According to hooks, “A love ethic presupposes that everyone has the right to be free, to live fully and well.” It further entails letting up on one’s desire for power and dominance. This occurs in Alicia Henry’s work since the gathering of the figures in the entire exhibition hint at connections within communities that are described by the curator as “multigenerational survivors.” How can this body of work not be anything else but an awakening to love? A love that seeks to make evident how individualism is not the way, as alienation allows abuses of power to be more prevalent.
Analogous II, 2019, is a composition of leather cut-outs that resemble masks, as if they have been removed from faces. The pieces of leather are placed on the wall overlapping with each other, going from black to maroon in a sort of gradient. This gathering seems like a collection of shed skins that maybe belong to people that are related and are meant to co-exist on the same cluster. The ‘skins’ suggest a rite of passage into the future, as a way to mark a new start. They are evidence of what was.
I often think about my body in pieces, the pieces that I wish I could change, the parts of my body that are failing me. In Untitled (fragments), 2019, something different is being echoed. Those perfectly organized paper cut-outs of body parts hover over the audience occupying almost an entire wall. They are dissected and presented as imperfect as they are, just as they are. This approach uncovers how innate it is for bodies to age, change, decompose and perish. Being ill has always felt shameful and something that I needed to keep hidden, specifically in what I allow my family to know. The gatherings in Henry’s work presents a new possibility, one in which we are bonded over the survival of the current mass disabling event we are living through. This moment can teach us that love can be the moving force in the way we behave by closing the gap between intent and action.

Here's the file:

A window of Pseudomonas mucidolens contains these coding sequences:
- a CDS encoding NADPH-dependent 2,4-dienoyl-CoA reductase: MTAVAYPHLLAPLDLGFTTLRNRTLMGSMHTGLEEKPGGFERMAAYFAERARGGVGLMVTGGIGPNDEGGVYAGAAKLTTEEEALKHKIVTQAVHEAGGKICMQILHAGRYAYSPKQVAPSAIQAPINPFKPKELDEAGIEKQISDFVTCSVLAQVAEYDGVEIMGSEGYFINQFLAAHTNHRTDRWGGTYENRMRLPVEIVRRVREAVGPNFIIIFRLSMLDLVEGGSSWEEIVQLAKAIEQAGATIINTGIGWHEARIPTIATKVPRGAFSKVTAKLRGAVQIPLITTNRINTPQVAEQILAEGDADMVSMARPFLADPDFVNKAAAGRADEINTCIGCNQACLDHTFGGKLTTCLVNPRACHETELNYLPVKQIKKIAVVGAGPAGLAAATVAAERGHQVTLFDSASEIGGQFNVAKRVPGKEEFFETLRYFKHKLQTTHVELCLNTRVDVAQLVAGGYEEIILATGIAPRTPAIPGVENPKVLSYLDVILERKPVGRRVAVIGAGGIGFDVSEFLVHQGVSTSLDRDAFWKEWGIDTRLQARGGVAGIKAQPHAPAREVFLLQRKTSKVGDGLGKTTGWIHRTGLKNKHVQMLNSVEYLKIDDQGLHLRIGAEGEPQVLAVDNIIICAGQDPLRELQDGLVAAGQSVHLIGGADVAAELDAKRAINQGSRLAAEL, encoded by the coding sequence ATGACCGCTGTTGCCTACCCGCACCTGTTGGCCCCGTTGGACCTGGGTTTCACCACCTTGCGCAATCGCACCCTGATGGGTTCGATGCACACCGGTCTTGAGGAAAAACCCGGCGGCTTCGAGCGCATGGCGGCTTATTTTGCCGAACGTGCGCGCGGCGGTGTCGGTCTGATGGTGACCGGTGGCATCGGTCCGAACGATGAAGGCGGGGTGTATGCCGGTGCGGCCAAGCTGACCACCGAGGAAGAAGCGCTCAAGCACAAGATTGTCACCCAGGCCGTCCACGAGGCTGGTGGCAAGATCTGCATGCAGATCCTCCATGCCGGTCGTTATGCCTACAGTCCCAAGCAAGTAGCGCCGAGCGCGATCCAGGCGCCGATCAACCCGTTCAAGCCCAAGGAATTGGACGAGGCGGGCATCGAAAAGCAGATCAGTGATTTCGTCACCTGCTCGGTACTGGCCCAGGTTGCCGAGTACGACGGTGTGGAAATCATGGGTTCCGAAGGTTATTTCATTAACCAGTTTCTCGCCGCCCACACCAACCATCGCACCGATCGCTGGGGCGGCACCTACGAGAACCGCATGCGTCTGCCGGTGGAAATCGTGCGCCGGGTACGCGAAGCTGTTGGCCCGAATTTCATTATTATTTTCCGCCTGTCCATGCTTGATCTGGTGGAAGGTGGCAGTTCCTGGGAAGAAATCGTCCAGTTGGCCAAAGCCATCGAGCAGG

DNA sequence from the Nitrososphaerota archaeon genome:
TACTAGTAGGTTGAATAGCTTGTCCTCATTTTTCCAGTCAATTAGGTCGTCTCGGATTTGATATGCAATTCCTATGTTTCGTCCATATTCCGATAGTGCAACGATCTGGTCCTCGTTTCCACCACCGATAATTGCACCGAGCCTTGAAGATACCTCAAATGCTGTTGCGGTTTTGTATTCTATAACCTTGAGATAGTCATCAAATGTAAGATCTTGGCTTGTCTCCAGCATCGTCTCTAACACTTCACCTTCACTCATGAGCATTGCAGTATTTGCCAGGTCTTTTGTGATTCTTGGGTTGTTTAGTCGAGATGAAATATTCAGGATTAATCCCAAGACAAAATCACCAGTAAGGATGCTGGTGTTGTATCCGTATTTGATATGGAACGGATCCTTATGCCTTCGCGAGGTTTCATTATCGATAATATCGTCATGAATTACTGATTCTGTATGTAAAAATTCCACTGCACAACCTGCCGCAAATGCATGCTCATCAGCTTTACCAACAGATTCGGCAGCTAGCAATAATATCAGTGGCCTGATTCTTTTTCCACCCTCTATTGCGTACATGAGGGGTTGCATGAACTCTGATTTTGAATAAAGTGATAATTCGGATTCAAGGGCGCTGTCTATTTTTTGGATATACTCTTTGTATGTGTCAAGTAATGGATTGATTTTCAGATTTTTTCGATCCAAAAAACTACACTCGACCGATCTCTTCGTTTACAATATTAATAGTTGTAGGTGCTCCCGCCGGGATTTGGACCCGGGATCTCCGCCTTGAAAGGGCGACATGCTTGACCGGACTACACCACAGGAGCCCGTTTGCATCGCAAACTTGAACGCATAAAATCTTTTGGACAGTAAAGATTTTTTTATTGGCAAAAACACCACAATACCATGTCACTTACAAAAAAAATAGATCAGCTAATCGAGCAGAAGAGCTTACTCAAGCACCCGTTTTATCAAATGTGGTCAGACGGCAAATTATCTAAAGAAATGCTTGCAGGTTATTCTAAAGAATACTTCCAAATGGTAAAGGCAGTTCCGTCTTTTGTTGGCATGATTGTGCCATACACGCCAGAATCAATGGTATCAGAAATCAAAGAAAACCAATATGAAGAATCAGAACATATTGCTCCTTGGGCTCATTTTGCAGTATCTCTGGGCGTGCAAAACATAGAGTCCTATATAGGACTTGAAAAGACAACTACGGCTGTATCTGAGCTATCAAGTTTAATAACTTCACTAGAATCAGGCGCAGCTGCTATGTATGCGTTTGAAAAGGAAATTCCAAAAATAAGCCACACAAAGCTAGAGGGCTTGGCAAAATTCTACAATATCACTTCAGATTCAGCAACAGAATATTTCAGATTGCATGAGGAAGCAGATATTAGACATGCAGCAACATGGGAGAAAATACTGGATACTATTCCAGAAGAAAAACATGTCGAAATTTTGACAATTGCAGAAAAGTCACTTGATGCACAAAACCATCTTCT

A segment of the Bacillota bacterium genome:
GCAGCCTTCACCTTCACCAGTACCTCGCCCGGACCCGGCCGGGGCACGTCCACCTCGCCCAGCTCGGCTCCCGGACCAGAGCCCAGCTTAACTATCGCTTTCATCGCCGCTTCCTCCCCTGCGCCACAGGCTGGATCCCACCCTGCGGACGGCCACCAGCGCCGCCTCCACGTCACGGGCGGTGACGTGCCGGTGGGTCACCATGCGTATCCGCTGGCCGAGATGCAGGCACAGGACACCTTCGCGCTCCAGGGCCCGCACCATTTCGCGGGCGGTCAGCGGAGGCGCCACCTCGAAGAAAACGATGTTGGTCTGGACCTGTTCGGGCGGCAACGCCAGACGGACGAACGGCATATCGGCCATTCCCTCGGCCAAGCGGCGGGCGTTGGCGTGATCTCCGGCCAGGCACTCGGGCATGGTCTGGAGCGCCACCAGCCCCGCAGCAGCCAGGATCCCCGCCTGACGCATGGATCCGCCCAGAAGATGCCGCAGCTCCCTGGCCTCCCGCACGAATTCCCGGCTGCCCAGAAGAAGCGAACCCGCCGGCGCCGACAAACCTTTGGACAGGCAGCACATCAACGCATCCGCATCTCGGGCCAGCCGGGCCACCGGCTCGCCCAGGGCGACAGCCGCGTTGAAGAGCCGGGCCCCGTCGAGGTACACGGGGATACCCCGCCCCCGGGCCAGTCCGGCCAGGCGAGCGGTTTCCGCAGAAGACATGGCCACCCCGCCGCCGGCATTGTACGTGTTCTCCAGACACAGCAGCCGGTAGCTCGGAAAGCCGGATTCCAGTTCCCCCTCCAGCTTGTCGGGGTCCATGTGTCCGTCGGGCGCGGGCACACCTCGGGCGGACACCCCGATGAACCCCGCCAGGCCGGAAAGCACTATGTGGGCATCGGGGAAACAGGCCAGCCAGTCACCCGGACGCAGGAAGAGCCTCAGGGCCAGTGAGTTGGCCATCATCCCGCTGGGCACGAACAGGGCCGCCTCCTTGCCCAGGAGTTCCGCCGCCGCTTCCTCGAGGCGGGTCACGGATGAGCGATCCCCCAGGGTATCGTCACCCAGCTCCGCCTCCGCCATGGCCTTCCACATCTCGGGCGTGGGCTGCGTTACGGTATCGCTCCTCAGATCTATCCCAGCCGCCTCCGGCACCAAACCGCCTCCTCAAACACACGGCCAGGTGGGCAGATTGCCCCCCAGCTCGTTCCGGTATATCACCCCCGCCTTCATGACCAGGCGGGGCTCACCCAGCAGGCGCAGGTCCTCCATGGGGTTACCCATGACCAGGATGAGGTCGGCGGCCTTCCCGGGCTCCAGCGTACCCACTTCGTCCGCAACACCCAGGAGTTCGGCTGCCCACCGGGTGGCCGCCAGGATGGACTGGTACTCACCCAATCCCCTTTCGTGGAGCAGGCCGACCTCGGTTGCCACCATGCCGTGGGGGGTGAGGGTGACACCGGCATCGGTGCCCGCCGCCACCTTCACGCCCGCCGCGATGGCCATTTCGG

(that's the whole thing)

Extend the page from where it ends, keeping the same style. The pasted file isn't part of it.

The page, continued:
Witnessing encompasses a raw calling that is palpable in the space. As we are drawn into the family units that hold something profoundly sad, we encounter an openness that lures the viewer in. The work does not plead, but rather asks to be explored, wherein lies the reward. In this exhibition, transformation wanders in the communities depicted and gives agency to each member. We are called to approach our own communities from places of love as the seams of society are ripping and pretenses have been dropped. COVID-19 has uncovered how non-disabled people truly feel when they are “inconvenienced.” When they can’t blatantly ignore institutional failures anymore. Disability rights and inclusion activist, Imani Barbarin, tells us about wanting to return to ’normal,’ “To move forward and change nothing despite what we have learned about these systemic failures and the people they affect would be a complete failure to protect ourselves from this happening again.”
When you love, you can no longer hide and must question all you’ve been taught. I couldn’t look away from Henry’s installations because of the way she treats the materials in her work to evoke care and connection, which are deeply intertwined with love. I, a chronically ill person, desperately want to love and live in a just world. A world that prioritizes loyalty and a dedication to long-term relationships over monetary gain. I want to live in a world where my life is not seen as disposable but instead others care about my well-being. Henry’s work offers itself as a window of possibility for someone like me by being so effortless and assertive a reminder that these realities already exist and are being constructed every day.
Witnessing was organized and toured by The Power Plant Contemporary Art Gallery and curated by Vancouver Art Gallery Chief Curator Emerita, Daina Augaitis.